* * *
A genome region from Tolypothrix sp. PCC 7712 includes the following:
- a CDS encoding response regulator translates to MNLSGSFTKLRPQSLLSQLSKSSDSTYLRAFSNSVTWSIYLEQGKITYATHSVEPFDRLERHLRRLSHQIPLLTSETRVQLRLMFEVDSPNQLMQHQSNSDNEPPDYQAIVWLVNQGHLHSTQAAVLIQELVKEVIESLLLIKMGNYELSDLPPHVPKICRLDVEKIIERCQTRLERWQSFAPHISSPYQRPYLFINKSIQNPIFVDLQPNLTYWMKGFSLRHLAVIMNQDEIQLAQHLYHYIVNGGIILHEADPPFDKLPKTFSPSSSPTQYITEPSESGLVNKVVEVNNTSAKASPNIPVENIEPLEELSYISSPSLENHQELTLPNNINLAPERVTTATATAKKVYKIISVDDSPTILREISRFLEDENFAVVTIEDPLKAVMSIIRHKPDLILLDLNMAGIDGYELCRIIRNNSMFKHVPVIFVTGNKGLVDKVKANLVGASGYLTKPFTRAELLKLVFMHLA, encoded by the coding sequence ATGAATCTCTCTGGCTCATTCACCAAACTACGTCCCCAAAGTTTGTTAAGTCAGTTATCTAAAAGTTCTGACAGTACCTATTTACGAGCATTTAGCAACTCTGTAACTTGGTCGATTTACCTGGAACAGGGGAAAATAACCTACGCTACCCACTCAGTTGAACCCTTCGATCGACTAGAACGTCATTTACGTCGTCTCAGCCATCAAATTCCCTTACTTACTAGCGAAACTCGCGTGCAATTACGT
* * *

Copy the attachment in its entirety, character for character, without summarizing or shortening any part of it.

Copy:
A genome region from Tolypothrix sp. PCC 7712 includes the following:
- a CDS encoding response regulator translates to MNLSGSFTKLRPQSLLSQLSKSSDSTYLRAFSNSVTWSIYLEQGKITYATHSVEPFDRLERHLRRLSHQIPLLTSETRVQLRLMFEVDSPNQLMQHQSNSDNEPPDYQAIVWLVNQGHLHSTQAAVLIQELVKEVIESLLLIKMGNYELSDLPPHVPKICRLDVEKIIERCQTRLERWQSFAPHISSPYQRPYLFINKSIQNPIFVDLQPNLTYWMKGFSLRHLAVIMNQDEIQLAQHLYHYIVNGGIILHEADPPFDKLPKTFSPSSSPTQYITEPSESGLVNKVVEVNNTSAKASPNIPVENIEPLEELSYISSPSLENHQELTLPNNINLAPERVTTATATAKKVYKIISVDDSPTILREISRFLEDENFAVVTIEDPLKAVMSIIRHKPDLILLDLNMAGIDGYELCRIIRNNSMFKHVPVIFVTGNKGLVDKVKANLVGASGYLTKPFTRAELLKLVFMHLA, encoded by the coding sequence ATGAATCTCTCTGGCTCATTCACCAAACTACGTCCCCAAAGTTTGTTAAGTCAGTTATCTAAAAGTTCTGACAGTACCTATTTACGAGCATTTAGCAACTCTGTAACTTGGTCGATTTACCTGGAACAGGGGAAAATAACCTACGCTACCCACTCAGTTGAACCCTTCGATCGACTAGAACGTCATTTACGTCGTCTCAGCCATCAAATTCCCTTACTTACTAGCGAAACTCGCGTGCAATTACGT